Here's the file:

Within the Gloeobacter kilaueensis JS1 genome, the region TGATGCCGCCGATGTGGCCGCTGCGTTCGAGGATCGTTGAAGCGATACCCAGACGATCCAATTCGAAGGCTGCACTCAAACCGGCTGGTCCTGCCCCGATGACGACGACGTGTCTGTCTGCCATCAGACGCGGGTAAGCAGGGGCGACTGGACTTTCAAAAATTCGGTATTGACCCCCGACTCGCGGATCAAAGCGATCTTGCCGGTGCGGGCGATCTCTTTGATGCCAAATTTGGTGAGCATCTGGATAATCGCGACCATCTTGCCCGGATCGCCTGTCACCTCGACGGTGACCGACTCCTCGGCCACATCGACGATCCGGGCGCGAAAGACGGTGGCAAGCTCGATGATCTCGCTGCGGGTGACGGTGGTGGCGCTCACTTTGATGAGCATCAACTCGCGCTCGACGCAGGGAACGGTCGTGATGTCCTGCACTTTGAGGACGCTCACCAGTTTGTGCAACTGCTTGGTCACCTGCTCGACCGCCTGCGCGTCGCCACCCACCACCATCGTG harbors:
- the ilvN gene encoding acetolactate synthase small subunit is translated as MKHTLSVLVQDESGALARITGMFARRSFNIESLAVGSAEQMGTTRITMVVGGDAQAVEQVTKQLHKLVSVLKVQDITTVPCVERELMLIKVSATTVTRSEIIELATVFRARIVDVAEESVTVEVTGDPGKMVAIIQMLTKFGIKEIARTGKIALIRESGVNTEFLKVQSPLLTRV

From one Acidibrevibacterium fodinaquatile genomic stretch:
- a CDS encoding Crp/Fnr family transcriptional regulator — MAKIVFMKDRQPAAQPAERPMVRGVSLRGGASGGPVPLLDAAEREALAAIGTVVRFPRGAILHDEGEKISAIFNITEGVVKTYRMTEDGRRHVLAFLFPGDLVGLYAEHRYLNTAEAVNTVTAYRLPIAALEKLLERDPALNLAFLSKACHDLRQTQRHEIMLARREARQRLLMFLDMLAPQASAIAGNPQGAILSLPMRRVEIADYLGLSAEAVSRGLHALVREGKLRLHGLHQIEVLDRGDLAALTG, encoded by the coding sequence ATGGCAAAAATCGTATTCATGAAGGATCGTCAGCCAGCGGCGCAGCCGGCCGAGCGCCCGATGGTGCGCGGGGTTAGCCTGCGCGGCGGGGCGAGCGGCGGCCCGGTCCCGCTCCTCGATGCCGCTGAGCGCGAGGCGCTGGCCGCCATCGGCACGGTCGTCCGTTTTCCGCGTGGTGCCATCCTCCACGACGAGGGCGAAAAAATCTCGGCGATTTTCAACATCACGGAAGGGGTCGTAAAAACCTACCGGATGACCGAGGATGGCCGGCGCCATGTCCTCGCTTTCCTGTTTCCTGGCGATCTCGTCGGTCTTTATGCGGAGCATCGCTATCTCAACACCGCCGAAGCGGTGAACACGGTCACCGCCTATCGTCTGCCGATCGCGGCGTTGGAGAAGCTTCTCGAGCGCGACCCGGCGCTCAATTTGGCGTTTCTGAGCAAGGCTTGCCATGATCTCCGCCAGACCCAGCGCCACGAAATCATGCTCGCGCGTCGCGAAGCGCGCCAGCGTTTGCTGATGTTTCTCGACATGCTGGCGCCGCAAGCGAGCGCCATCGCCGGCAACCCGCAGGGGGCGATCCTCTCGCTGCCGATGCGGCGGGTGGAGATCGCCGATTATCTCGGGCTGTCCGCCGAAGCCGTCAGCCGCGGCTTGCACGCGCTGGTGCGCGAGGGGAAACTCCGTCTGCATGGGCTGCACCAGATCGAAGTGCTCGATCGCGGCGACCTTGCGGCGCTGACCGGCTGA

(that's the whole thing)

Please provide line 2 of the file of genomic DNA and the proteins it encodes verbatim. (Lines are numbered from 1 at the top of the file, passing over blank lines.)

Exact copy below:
- the ilvN gene encoding acetolactate synthase small subunit is translated as MKHTLSVLVQDESGALARITGMFARRSFNIESLAVGSAEQMGTTRITMVVGGDAQAVEQVTKQLHKLVSVLKVQDITTVPCVERELMLIKVSATTVTRSEIIELATVFRARIVDVAEESVTVEVTGDPGKMVAIIQMLTKFGIKEIARTGKIALIRESGVNTEFLKVQSPLLTRV